Furthermore, as with Valhalla a couple of months ago, the Doctor gains a couple of pseudo-companions here. Ben (Gregg Newton) is an affable chap in Lord Barset’s employ with an even broader Scots accent than the Doctor, and Genevieve (Maryam d’Abo – Bond girls

are forever!) is a French scientist whom the Doctor really takes a shine to. It’s even implied that she gets a TARDIS trip or too in the last episode. I wonder…


Finally, it wouldn’t be fair to review Frozen Time without mentioning Anthony Calf’s performance as the young Lord Barset. He’s a great character that when listening to the play it’s difficult to get a handle on – is he good? Bad? Misguided? All three? A wonderful bit of characterisation from Briggs.


It’s also worth pointing out that the value for money we are getting from these CDs now is better than ever. Not only do we get some insightful CD Extras every month, but also excerpts of isolated score. I wasn’t too bothered about this little bonus previously, but as this play contains some truly haunting incidental music from Steve Foxon – particularly what I would call ‘the Ice Warriors theme’ – you really do feel like you’re getting that little bit more for your hard-earned cash.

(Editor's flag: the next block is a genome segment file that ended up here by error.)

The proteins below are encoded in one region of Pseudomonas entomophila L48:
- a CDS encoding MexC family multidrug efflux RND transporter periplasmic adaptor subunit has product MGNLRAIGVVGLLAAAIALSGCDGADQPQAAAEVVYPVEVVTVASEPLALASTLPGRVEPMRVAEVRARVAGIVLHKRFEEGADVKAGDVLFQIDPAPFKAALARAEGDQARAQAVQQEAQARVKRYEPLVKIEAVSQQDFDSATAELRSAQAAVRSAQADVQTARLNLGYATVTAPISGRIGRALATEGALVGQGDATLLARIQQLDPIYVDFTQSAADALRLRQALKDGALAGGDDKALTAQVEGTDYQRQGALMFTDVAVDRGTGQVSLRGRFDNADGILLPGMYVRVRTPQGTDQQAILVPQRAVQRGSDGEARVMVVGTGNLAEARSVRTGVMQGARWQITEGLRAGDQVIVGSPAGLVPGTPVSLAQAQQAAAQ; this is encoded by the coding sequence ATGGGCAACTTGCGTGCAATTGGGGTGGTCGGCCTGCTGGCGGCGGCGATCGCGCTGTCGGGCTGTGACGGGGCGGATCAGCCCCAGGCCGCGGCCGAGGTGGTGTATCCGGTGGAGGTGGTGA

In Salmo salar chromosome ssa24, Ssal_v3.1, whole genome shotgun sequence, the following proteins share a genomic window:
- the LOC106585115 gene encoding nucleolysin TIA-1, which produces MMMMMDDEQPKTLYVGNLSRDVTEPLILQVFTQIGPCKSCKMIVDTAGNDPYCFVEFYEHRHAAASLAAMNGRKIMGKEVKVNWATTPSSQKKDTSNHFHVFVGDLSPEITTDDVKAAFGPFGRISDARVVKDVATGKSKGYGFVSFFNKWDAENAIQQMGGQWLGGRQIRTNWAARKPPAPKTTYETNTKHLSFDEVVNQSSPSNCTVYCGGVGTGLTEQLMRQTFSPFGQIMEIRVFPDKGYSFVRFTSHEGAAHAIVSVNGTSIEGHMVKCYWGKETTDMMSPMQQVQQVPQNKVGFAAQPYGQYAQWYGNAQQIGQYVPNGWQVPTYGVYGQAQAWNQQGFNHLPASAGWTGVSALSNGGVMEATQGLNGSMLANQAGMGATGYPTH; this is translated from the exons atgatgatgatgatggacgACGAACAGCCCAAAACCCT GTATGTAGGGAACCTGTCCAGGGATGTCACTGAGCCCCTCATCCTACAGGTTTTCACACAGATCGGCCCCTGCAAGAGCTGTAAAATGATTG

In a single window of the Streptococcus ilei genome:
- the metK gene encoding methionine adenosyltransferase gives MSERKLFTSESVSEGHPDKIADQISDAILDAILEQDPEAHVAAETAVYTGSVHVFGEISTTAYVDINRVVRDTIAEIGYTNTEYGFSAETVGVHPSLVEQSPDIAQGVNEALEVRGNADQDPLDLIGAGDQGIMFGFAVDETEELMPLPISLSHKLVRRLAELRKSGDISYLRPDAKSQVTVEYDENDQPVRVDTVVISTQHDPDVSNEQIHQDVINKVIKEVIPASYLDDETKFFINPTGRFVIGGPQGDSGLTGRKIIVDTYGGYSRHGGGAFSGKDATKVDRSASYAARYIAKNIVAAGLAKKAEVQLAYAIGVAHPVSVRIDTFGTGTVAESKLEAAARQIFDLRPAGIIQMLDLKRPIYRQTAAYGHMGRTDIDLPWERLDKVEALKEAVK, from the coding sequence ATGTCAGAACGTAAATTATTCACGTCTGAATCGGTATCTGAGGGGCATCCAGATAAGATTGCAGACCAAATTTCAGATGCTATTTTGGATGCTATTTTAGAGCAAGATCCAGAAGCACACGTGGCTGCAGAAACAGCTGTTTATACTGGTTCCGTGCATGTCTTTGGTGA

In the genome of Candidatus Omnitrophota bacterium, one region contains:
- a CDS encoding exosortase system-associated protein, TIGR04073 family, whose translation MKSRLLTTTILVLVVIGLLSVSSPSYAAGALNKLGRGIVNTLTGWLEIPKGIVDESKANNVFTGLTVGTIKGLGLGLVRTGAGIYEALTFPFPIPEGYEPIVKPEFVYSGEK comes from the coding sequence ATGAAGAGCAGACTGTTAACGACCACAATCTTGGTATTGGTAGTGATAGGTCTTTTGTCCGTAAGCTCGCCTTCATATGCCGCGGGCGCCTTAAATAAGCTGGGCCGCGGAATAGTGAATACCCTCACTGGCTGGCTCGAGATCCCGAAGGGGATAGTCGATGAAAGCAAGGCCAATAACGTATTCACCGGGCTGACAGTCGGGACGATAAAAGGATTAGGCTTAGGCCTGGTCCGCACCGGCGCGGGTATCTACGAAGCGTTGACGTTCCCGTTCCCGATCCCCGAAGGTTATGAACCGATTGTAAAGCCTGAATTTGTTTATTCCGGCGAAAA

At the end of the day, Frozen Time is a bombshell. It’s full of twists and turns and – though if you’ve read this, I’ve totally ruined it for you – surprises and, most important of all, Ice Warriors being used well. With the desolate Antarctic setting and those rasping voices, this play really took me back to those grim old monochrome Patrick Troughton serials. What higher praise can I give to this play than that?


Copyright © E.G. Wolverson 2007


E.G. Wolverson has asserted his right under the Copyright, Designs and Patents Act, 1988 to be identified as the author of this work.